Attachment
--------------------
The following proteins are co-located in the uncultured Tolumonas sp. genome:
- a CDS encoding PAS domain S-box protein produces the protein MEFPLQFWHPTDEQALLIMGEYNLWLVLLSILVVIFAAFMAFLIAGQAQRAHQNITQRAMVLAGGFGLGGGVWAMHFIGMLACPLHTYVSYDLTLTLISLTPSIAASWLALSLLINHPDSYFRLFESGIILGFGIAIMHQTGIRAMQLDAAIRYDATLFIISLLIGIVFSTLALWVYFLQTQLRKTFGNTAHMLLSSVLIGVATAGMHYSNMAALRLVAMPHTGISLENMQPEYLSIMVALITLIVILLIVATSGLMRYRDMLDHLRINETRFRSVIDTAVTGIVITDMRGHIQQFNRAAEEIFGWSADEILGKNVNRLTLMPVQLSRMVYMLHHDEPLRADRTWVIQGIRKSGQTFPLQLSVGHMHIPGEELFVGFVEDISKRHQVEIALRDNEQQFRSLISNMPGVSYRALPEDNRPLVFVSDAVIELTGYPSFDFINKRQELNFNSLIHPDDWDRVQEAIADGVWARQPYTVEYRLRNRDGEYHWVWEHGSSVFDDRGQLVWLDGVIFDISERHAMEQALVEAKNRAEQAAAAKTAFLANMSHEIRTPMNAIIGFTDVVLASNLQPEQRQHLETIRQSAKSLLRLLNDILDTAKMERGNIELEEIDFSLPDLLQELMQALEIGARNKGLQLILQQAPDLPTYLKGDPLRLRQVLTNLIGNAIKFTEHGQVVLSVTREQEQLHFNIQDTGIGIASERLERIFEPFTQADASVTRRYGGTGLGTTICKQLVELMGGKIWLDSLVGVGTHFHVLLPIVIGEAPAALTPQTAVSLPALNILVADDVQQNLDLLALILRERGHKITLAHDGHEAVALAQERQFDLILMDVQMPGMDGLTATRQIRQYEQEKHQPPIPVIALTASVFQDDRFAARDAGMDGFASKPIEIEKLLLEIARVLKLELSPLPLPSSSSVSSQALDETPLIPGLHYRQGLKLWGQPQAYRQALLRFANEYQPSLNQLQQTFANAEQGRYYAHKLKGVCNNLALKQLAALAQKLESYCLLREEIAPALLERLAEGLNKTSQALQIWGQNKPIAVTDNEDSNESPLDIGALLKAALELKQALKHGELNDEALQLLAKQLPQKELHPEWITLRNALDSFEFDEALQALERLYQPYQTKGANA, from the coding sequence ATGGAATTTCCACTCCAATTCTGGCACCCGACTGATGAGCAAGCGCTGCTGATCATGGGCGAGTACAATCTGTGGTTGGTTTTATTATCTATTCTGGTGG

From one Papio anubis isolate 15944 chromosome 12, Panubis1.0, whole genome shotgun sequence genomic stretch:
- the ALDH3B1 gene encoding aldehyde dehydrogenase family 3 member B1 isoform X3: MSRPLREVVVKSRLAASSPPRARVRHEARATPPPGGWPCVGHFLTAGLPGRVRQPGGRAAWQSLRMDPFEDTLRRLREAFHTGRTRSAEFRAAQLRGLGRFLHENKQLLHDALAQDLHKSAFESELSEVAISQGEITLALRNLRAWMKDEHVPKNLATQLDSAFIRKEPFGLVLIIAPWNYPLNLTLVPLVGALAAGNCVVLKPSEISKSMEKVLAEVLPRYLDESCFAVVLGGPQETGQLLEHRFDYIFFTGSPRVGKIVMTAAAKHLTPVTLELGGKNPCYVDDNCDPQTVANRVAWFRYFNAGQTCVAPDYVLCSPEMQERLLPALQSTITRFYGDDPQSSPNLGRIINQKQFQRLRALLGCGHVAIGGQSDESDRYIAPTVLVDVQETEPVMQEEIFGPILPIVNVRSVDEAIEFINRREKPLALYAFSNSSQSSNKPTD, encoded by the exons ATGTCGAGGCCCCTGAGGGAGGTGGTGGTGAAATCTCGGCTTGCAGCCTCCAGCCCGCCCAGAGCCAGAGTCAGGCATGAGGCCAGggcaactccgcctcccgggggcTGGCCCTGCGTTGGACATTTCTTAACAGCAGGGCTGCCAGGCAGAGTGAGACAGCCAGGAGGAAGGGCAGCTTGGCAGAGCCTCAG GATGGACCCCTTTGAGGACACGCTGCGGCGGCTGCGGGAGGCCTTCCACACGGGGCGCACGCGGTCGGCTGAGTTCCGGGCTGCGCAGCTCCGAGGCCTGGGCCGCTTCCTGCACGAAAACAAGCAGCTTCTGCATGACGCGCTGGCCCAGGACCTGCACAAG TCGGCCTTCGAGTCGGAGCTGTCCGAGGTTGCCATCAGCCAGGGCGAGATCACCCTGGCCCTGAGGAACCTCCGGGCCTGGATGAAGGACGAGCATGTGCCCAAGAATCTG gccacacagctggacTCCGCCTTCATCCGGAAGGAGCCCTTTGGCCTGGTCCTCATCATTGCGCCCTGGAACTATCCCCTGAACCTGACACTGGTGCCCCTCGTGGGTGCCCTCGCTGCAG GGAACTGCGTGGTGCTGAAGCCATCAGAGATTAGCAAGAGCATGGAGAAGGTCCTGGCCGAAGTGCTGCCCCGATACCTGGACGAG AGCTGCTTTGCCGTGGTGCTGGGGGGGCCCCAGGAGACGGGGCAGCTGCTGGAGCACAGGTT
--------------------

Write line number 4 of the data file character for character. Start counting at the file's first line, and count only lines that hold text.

- the ALDH3B1 gene encoding aldehyde dehydrogenase family 3 member B1 isoform X3: MSRPLREVVVKSRLAASSPPRARVRHEARATPPPGGWPCVGHFLTAGLPGRVRQPGGRAAWQSLRMDPFEDTLRRLREAFHTGRTRSAEFRAAQLRGLGRFLHENKQLLHDALAQDLHKSAFESELSEVAISQGEITLALRNLRAWMKDEHVPKNLATQLDSAFIRKEPFGLVLIIAPWNYPLNLTLVPLVGALAAGNCVVLKPSEISKSMEKVLAEVLPRYLDESCFAVVLGGPQETGQLLEHRFDYIFFTGSPRVGKIVMTAAAKHLTPVTLELGGKNPCYVDDNCDPQTVANRVAWFRYFNAGQTCVAPDYVLCSPEMQERLLPALQSTITRFYGDDPQSSPNLGRIINQKQFQRLRALLGCGHVAIGGQSDESDRYIAPTVLVDVQETEPVMQEEIFGPILPIVNVRSVDEAIEFINRREKPLALYAFSNSSQSSNKPTD, encoded by the exons ATGTCGAGGCCCCTGAGGGAGGTGGTGGTGAAATCTCGGCTTGCAGCCTCCAGCCCGCCCAGAGCCAGAGTCAGGCATGAGGCCAGggcaactccgcctcccgggggcTGGCCCTGCGTTGGACATTTCTTAACAGCAGGGCTGCCAGGCAGAGTGAGACAGCCAGGAGGAAGGGCAGCTTGGCAGAGCCTCAG GATGGACCCCTTTGAGGACACGCTGCGGCGGCTGCGGGAGGCCTTCCACACGGGGCGCACGCGGTCGGCTGAGTTCCGGGCTGCGCAGCTCCGAGGCCTGGGCCGCTTCCTGCACGAAAACAAGCAGCTTCTGCATGACGCGCTGGCCCAGGACCTGCACAAG TCGGCCTTCGAGTCGGAGCTGTCCGAGGTTGCCATCAGCCAGGGCGAGATCACCCTGGCCCTGAGGAACCTCCGGGCCTGGATGAAGGACGAGCATGTGCCCAAGAATCTG gccacacagctggacTCCGCCTTCATCCGGAAGGAGCCCTTTGGCCTGGTCCTCATCATTGCGCCCTGGAACTATCCCCTGAACCTGACACTGGTGCCCCTCGTGGGTGCCCTCGCTGCAG GGAACTGCGTGGTGCTGAAGCCATCAGAGATTAGCAAGAGCATGGAGAAGGTCCTGGCCGAAGTGCTGCCCCGATACCTGGACGAG AGCTGCTTTGCCGTGGTGCTGGGGGGGCCCCAGGAGACGGGGCAGCTGCTGGAGCACAGGTT